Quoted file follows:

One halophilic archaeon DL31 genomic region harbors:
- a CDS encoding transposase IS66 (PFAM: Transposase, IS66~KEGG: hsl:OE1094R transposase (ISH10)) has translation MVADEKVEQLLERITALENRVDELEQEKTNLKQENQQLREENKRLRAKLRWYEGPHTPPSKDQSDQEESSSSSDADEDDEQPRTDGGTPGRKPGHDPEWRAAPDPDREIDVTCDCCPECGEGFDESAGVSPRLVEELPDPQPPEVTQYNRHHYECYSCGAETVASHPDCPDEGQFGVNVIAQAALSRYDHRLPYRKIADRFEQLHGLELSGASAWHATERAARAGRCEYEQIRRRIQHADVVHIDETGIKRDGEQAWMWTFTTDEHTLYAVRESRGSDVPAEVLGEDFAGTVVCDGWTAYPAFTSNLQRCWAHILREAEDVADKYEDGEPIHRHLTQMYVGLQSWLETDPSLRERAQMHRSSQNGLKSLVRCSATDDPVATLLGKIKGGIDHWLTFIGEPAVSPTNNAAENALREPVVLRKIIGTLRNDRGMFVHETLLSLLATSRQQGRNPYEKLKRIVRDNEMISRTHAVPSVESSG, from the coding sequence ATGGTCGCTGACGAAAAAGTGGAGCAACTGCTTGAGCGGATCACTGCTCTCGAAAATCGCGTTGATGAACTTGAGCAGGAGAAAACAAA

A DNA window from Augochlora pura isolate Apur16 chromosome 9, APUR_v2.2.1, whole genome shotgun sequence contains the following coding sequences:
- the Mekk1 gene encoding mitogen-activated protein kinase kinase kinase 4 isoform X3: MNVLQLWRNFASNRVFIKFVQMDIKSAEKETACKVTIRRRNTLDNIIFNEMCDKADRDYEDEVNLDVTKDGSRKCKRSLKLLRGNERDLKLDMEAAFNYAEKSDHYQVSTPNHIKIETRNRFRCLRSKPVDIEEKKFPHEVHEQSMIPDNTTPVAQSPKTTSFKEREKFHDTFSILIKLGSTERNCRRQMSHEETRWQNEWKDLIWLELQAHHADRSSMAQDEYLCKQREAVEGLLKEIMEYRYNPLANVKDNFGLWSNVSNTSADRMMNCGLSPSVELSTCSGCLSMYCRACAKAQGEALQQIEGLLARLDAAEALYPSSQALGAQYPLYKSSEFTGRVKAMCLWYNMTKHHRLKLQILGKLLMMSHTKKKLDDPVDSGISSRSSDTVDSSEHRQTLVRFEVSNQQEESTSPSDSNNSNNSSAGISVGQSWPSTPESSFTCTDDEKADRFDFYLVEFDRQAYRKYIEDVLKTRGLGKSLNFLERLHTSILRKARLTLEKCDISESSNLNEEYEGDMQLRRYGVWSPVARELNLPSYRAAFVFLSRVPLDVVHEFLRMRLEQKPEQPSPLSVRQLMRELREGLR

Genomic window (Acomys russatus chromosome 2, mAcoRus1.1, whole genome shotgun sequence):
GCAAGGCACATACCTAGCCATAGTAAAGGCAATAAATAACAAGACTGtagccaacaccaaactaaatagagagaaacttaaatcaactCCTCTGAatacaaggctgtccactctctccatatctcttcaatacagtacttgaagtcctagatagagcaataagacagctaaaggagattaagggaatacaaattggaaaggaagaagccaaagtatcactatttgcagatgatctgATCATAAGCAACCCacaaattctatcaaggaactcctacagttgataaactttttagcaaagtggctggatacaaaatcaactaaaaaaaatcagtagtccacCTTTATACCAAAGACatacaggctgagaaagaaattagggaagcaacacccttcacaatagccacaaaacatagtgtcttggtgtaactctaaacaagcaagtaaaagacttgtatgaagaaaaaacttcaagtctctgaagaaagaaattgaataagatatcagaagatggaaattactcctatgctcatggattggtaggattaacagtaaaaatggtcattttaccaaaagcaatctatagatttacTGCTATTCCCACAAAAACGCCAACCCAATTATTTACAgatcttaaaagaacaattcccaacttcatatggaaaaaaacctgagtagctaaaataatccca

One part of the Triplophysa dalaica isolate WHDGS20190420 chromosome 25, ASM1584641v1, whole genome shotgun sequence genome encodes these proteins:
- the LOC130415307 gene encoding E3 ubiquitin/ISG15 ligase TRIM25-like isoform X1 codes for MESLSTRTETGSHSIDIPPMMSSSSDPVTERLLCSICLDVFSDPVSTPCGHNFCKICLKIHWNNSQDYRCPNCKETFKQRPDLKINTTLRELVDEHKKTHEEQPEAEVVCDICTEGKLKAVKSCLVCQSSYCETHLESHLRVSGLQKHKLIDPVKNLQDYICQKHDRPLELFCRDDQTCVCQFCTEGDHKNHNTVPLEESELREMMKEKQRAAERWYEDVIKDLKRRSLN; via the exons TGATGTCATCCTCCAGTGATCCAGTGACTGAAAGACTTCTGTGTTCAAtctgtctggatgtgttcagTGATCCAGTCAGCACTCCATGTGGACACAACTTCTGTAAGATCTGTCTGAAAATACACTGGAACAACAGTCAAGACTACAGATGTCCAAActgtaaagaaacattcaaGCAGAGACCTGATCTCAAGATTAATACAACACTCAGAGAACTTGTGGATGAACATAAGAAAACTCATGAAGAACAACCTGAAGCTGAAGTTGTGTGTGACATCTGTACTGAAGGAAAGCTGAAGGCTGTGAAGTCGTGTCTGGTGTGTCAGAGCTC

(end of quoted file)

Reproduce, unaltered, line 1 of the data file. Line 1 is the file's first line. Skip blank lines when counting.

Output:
One halophilic archaeon DL31 genomic region harbors: